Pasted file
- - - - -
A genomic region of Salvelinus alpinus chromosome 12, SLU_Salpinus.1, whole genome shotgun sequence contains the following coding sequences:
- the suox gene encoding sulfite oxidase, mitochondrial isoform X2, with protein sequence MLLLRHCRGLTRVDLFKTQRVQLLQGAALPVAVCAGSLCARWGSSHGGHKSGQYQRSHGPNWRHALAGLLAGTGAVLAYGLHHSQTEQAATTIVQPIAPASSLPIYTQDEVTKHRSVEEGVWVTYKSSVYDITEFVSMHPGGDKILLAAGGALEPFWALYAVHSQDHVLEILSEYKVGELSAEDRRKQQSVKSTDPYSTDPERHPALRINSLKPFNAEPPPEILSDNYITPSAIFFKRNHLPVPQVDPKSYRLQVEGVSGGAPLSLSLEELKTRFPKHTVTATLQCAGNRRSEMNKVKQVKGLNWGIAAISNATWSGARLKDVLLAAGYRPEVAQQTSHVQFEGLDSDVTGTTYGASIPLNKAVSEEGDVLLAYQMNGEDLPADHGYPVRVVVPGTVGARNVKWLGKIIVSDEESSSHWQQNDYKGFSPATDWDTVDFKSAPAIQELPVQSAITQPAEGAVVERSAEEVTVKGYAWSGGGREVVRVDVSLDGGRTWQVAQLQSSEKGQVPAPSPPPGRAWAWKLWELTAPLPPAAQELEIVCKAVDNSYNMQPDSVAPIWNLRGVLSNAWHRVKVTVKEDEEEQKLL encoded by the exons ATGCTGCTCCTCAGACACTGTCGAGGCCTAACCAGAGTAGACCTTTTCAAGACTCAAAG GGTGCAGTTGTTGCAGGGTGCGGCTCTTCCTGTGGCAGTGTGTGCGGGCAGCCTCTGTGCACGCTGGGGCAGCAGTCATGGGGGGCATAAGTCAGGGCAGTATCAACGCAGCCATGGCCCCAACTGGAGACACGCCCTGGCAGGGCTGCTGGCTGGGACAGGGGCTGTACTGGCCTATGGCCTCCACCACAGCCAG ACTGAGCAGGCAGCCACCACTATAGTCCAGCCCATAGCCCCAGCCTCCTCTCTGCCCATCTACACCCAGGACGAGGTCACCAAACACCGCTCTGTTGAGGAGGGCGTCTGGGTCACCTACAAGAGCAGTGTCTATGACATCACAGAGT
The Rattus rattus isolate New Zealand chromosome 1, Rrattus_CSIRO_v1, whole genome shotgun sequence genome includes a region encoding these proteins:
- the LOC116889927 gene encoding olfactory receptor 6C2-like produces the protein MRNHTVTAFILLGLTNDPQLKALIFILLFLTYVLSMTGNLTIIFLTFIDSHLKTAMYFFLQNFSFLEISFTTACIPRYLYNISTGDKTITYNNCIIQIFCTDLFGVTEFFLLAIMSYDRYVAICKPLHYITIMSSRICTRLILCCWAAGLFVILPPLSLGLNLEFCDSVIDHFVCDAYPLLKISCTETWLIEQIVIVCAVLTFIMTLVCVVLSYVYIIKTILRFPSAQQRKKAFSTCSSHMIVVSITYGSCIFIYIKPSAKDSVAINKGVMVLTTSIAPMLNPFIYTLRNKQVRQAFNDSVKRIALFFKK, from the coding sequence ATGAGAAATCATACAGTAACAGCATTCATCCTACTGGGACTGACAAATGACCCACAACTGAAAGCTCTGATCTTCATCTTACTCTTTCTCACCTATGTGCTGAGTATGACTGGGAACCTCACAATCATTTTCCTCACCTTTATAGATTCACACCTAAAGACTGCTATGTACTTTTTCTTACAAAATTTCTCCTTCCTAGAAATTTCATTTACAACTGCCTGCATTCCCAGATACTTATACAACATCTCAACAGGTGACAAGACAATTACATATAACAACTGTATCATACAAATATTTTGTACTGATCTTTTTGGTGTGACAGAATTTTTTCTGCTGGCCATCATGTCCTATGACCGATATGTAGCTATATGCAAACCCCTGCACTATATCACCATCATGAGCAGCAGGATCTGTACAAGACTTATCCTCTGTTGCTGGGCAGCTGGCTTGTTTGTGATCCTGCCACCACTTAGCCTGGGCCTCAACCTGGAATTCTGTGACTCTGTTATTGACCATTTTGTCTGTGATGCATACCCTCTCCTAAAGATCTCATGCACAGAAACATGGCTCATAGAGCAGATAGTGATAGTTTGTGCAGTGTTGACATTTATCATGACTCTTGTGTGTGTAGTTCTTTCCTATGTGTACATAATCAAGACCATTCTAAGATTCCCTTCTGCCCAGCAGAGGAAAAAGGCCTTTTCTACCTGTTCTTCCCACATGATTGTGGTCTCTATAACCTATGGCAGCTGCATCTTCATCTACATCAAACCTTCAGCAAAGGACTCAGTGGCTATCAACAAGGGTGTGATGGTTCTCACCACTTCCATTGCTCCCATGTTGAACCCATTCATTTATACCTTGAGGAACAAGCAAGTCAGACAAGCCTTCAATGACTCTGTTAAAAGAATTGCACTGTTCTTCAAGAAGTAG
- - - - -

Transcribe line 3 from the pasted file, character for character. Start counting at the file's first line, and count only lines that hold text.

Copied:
The Rattus rattus isolate New Zealand chromosome 1, Rrattus_CSIRO_v1, whole genome shotgun sequence genome includes a region encoding these proteins: